Processing did not significantly (p>0.05) influenced the composition of crude fibre in the HEBM. Values however range from 4.04% in Treatment E to 5.04% in the raw bean (Table 1). The value obtained was lower than 5.6% reported for soybean meal (Obioha, 1992). The low crude fibre observed gives the bean an advantage in term of monogastric animal feeding. Processing significantly (p<0.05) increase the level of ash from 3.28% in the raw bean to 4.98% in Treatment F (Table 1). Increase in the composition of ash, in all the processing groups may be attributed to the destruction of the anti-nutritional factors, specifically phytates which are thought to be responsible in mineral bio- availability (Osman, 2007). Composition of the nitrogen free extracts was not significantly (p>0.05) influenced by the processing method. The average carbohydrate value of 53% obtained in this experiment is quite high and superior to those of soybean (22.12%) (Ezeagu et al., 2003) and most common legumes, suggesting that HEBM could be suitable an alternative protein source in monogastric diets.

The effect of different processing techniques on the concentration of some important Anti-Nutritional Factors (ANFs) in the horse eye bean is presented in Table 2.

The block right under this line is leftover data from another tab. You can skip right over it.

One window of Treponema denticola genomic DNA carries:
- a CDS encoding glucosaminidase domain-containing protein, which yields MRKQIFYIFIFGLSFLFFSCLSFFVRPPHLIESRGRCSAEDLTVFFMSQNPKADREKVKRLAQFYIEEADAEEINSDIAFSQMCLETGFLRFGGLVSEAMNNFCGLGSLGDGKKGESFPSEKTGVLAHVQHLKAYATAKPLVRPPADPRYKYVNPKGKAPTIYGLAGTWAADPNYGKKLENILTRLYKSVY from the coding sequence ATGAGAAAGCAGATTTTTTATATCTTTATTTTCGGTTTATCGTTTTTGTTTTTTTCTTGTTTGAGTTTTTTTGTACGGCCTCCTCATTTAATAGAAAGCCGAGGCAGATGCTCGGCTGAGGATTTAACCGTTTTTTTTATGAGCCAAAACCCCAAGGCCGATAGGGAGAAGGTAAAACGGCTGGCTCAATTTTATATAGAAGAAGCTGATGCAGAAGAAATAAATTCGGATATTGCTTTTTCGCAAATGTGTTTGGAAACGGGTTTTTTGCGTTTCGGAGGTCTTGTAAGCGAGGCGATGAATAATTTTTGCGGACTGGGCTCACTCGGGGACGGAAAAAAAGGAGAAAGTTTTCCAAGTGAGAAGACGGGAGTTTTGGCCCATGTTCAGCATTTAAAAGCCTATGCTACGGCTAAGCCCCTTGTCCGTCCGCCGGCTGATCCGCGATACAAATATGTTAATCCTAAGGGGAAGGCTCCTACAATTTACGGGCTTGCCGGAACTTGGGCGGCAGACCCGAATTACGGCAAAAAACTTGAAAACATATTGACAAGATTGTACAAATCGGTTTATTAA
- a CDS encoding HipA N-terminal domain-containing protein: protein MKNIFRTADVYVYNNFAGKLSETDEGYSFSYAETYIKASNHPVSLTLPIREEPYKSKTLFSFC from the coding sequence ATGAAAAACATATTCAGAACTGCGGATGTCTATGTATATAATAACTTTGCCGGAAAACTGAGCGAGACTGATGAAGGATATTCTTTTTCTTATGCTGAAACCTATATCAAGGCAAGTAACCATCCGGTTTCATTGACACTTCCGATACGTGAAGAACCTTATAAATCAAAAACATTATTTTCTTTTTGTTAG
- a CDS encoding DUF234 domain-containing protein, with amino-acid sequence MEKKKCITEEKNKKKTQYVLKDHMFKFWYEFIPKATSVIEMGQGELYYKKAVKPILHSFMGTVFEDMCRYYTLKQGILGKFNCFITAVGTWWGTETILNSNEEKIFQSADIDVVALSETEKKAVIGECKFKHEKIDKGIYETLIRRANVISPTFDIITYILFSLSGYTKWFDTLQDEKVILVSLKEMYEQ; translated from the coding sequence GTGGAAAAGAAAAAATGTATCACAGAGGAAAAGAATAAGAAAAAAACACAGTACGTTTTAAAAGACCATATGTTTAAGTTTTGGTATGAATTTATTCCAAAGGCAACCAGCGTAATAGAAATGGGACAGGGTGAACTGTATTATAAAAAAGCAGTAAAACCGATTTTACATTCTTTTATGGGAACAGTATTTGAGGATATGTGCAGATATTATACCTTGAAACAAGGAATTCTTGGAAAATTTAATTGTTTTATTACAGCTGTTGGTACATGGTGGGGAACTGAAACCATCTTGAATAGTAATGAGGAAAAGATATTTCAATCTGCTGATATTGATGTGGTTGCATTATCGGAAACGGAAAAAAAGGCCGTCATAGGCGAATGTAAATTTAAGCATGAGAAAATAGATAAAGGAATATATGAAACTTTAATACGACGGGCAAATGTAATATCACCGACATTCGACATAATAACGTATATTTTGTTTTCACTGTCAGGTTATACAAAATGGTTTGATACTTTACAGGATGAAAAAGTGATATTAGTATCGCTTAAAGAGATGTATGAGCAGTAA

The phytic acid content varied from 380 mg/100 g in treatment E to 820 mg/100 g in the control. The decrease in the phytic acid content by soaking and cooking of pre-soaked bean may be due to leaching out of this compound in water. The high level of phytate present in the raw HEBM might decrease the bioavailability of minerals (Ca2+ and Fe2+) (Akpattu and Nelligaswatta, 2005). Phytate has also been implicated in decreasing protein digestibility by forming complexes and also by interacting with enzymes such as trypsin and Pepsin (Reddy and Pierson, 1994). Tannins reduced significantly (p<0.05) from 122 mg/100 g in raw sample to 80 mg/100 g, representing 34.43% in treatment F. Loss of tannin may be due to its solubility in water and its sensitivity to heat during boiling and toasting (Ahmed et al., 2006; Esenwah and Ikenebomeh, 2008). Igboeli et al. (1997) reported 35.9 to 43.6 percentage reduction in tannin content during the processing of lablab seed (Adansonia digitata) by dehulling, cold water, hot water, hot alkali and acid treatments which agree with the findings of this study. Esenwah and Ikenebomeh (2008) reported higher reduction level of 59.8% for tannin content of processed Locust bean. El-Adawy (2002) reported 48 to 50% reduction during processing of chick pea by different processing methods. The percentage reduction in the composition of tannins reported by this author is higher than the range obtain in this experiment and could be attributed to the processing method employed. Tannin inhibits the activities of some enzymes like trypsin, amylase and lipase by forming insoluble complexes with protein (Griffiths, 1979) and divalent ions such as Fe2+ and Zn2+, thereby reducing their absorption in the body (Elegbede, 1998). Total phenol was reduced from 38.4% in control group to 10.38% in treatment F, representing 72.98% reduction.